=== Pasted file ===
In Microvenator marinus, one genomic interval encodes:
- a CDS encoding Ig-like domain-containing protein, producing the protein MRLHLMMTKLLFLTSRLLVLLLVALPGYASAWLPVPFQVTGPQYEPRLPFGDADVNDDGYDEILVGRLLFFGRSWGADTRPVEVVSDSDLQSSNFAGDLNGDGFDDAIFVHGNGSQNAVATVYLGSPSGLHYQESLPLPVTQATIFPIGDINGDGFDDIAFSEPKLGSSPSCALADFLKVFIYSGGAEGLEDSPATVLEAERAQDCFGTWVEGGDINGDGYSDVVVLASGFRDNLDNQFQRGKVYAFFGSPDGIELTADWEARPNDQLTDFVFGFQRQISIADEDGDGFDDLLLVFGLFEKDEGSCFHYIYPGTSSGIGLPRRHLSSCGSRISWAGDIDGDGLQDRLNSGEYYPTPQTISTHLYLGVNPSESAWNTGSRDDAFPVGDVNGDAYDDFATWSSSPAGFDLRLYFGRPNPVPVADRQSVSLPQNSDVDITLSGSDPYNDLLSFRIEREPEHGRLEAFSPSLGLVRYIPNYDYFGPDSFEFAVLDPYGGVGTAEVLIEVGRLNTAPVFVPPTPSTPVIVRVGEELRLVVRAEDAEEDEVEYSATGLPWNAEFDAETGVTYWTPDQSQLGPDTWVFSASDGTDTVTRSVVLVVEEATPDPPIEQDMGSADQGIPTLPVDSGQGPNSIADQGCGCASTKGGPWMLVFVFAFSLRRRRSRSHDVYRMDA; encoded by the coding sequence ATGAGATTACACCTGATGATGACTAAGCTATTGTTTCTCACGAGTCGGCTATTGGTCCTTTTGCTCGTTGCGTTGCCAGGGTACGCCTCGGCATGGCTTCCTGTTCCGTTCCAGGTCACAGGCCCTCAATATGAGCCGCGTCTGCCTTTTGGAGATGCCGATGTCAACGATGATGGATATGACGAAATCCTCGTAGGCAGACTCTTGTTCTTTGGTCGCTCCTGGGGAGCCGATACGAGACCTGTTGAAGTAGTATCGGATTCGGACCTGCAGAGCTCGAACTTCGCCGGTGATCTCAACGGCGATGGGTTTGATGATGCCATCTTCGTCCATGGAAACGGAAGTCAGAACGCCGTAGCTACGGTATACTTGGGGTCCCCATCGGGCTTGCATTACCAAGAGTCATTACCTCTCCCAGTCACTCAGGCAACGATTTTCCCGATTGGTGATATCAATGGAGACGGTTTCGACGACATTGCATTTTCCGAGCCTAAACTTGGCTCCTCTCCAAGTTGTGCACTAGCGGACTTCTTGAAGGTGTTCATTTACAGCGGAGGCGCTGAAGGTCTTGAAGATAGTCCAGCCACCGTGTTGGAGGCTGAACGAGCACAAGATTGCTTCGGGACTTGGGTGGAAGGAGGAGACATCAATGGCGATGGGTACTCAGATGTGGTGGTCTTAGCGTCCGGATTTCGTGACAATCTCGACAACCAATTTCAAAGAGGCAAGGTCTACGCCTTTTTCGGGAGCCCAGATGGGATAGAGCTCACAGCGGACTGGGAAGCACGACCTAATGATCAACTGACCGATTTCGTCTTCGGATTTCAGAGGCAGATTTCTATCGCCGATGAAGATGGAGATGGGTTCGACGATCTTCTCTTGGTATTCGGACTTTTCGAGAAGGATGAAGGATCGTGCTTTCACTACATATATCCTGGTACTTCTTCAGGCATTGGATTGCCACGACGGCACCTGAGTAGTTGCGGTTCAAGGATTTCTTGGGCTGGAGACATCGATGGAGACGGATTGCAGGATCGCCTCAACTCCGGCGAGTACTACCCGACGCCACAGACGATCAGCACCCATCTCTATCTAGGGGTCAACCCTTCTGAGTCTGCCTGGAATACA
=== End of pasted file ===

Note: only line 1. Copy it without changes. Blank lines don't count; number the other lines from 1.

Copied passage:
In Microvenator marinus, one genomic interval encodes: